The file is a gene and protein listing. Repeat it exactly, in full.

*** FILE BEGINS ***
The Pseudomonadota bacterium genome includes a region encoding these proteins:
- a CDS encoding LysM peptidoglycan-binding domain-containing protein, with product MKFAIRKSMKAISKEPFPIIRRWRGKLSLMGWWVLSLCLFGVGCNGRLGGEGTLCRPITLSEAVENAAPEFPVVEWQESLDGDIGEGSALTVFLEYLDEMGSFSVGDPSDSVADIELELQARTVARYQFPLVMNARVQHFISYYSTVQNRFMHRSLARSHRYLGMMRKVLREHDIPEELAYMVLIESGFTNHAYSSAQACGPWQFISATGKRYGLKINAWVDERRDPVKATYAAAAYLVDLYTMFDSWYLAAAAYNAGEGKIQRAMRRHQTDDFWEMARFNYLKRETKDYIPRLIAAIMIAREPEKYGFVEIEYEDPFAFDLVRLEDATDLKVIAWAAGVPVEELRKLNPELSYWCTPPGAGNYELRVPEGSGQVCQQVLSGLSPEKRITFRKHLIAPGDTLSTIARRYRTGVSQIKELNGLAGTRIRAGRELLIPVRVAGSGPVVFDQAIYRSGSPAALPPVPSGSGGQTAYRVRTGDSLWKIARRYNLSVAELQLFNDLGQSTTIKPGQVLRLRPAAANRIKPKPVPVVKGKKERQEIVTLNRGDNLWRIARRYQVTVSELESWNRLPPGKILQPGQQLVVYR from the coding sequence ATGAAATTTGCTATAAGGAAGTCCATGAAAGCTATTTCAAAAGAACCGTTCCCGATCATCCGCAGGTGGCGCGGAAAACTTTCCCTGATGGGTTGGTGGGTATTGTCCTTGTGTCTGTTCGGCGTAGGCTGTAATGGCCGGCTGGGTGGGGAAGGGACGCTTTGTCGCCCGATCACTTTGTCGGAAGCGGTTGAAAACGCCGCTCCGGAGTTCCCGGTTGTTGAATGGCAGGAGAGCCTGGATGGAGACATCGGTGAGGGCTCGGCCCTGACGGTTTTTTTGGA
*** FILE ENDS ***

The Pseudomonadota bacterium genome includes a region encoding these proteins:
- a CDS encoding LysM peptidoglycan-binding domain-containing protein, with product MKFAIRKSMKAISKEPFPIIRRWRGKLSLMGWWVLSLCLFGVGCNGRLGGEGTLCRPITLSEAVENAAPEFPVVEWQESLDGDIGEGSALTVFLEYLDEMGSFSVGDPSDSVADIELELQARTVARYQFPLVMNARVQHFISYYSTVQNRFMHRSLARSHRYLGMMRKVLREHDIPEELAYMVLIESGFTNHAYSSAQACGPWQFISATGKRYGLKINAWVDERRDPVKATYAAAAYLVDLYTMFDSWYLAAAAYNAGEGKIQRAMRRHQTDDFWEMARFNYLKRETKDYIPRLIAAIMIAREPEKYGFVEIEYEDPFAFDLVRLEDATDLKVIAWAAGVPVEELRKLNPELSYWCTPPGAGNYELRVPEGSGQVCQQVLSGLSPEKRITFRKHLIAPGDTLSTIARRYRTGVSQIKELNGLAGTRIRAGRELLIPVRVAGSGPVVFDQAIYRSGSPAALPPVPSGSGGQTAYRVRTGDSLWKIARRYNLSVAELQLFNDLGQSTTIKPGQVLRLRPAAANRIKPKPVPVVKGKKERQEIVTLNRGDNLWRIARRYQVTVSELESWNRLPPGKILQPGQQLVVYR from the coding sequence ATGAAATTTGCTATAAGGAAGTCCATGAAAGCTATTTCAAAAGAACCGTTCCCGATCATCCGCAGGTGGCGCGGAAAACTTTCCCTGATGGGTTGGTGGGTATTGTCCTTGTGTCTGTTCGGCGTAGGCTGTAATGGCCGGCTGGGTGGGGAAGGGACGCTTTGTCGCCCGATCACTTTGTCGGAAGCGGTTGAAAACGCCGCTCCGGAGTTCCCGGTTGTTGAATGGCAGGAGAGCCTGGATGGAGACATCGGTGAGGGCTCGGCCCTGACGGTTTTTTTGGA